The thought that the mother would be exposed to a drug that she absolutely does not need with God only knows what side-effects and with potentially dangerous consequences never even crosses this blogger’s mind.

Let’s forget for the moment that this is a woman writing about another woman as if her body were a sort of a giant syringe or a drug-dispensing device whose only role is to provide needed substances to a child. Let’s just concentrate on the ease with which the author suggests that a healthy person should take drugs because it’s convenient. To somebody else.

This is how the blogger in question justifies this atrocity:

I’m sure there are quite a few cases where the mother would rather take a bit of unnecessary medication herself than have to make her poor baby miserable several times a day.

Taking even seemingly necessary medication is a huge decision that should not be taken lightly. I’d suggest that even Tylenol be avoided as much as possible unless one is really in horrible pain and has exhausted every other option to get rid of it. But taking “a bit of unnecessary medication” cannot possibly ever even cross the mind of a psychologically balanced individual.

Through the Eyes of a Stranger: Charity

Today, people from one of the local churches knocked on my door. They were collecting food for their food bank. I happily participated and was quite surprised that they neither asked for my religious affiliation nor were in any way daunted by the Star of David that was featured prominently on my neck.

The reason why this surprises me is that back in my country, my mother was once kicked out of a charitable Jewish organization for not being Jewish. She is married to a Jew and has two half-Jewish children but that didn’t help. Mind you, she wasn’t trying to get charity. She was trying to participate in visiting elderly people and in bringing them food and winter clothes. At first, people in the charitable organization were misled by her looks (she is kind of the most Jewish looking person of all of us, in spite of not being Jewish) but when the horrible truth slipped out, she was expelled from the charity.

It’s nice to see that one doesn’t need to prove one’s religious or ethnic credentials to participate in doing something good for others in the place where I live now.

When the people collecting for charity were leaving, one of them said, “Merry Christmas!” Then, he looked at my Star of David and corrected himself, “Or. . . erm. . . happy whatever you celebrate.”

“Christmas works for me,” I replied.

Through the Eyes of a Stranger: American Radio

Back in Ukraine, I used to be a huge fan of nighttime radio shows. I find something very comforting in the idea of voices speaking softly in the background as I work on the computer, informing me of the news and not trying to invade my field of vision. In the US, however, I never had a chance to listen to the radio. Since I don’t drive, it didn’t feel like it made sense for me to buy a radio.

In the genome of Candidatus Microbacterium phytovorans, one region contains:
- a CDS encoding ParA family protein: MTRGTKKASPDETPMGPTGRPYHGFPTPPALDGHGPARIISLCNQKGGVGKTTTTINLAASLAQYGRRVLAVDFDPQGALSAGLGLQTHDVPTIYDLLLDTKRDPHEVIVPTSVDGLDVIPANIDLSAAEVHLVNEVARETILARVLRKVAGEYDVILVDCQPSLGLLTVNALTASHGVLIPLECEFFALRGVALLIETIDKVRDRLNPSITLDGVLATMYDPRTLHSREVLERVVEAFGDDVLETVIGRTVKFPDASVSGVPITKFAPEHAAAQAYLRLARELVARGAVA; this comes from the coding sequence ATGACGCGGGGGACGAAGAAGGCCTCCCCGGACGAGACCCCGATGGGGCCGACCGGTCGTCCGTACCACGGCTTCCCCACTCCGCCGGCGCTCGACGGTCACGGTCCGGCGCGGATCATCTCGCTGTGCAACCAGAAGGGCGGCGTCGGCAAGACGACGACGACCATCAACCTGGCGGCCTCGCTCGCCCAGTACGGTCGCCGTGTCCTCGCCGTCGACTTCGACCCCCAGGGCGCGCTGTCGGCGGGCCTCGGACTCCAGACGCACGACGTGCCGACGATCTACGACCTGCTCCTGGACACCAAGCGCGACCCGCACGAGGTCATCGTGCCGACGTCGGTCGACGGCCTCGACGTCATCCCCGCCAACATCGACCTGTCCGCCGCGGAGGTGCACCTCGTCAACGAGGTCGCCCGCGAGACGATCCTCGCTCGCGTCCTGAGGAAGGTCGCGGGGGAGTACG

Now, however, I finally decided to familiarize myself with the American radio, especially as so many people rely upon it as their main source of news. I had no idea how to choose a radio station or which stations are good. I think I vaguely heard something positive about a radio station called the NPR. I seem to recall a former colleague of mine telling me that his first action as a finally employed professor was to donate money to the NPR to support their progressive activism.

I have no idea if the NPR my colleague supported is the same NPR that I’m listening to but I have to say that I’m a little confused. As I said before, I have trouble determining what counts as news as opposed to humor among the American news sources. This is why I’m now confused as to whether this NPR channel is supposed to be humorous or serious. The very first two pieces of news I heard about from this radio station were:

1. A Tea Party group in Florida is protesting against fluoridated water because they believe it is a governmental intrusion into the lives of citizens.

2. The Obama administration and the Congress can’t reach an agreement as to whether pizza should be considered a vegetable.

I know there is a lot of insanity going on in the world but, surely, things can’t be that weird. Can anybody enlighten me as to whether NPR is a humorous radio station?

If there are radio stations you particularly enjoy and listen to often, please recommend them to me. I’m planning to take up radio listening seriously since it does wonders for my grading. I want talk radio, though, not music channels.

Through the Eyes of a Stranger: Inside an American High School

I’ve taught high school students in this country but I’d never actually been inside an American high school until yesterday. So I decided to share my impressions with my readers.

As you can see on the photo, the school is very beautiful. Many American schools look like penitentiary facilities on the outside, which is why I’m happy that our local school was designed by somebody who doesn’t associate education with incarceration.

Inside, the school is really beautiful and very clean. Classrooms are decorated with course-related materials, photos of students, and things students made themselves. Students look very happy, comfortable, and excited to be there. There are endless lockers for students to use. In my country, the concept of school lockers is non-existent and it is a horrible drag to lug around all of your stuff with you all day long.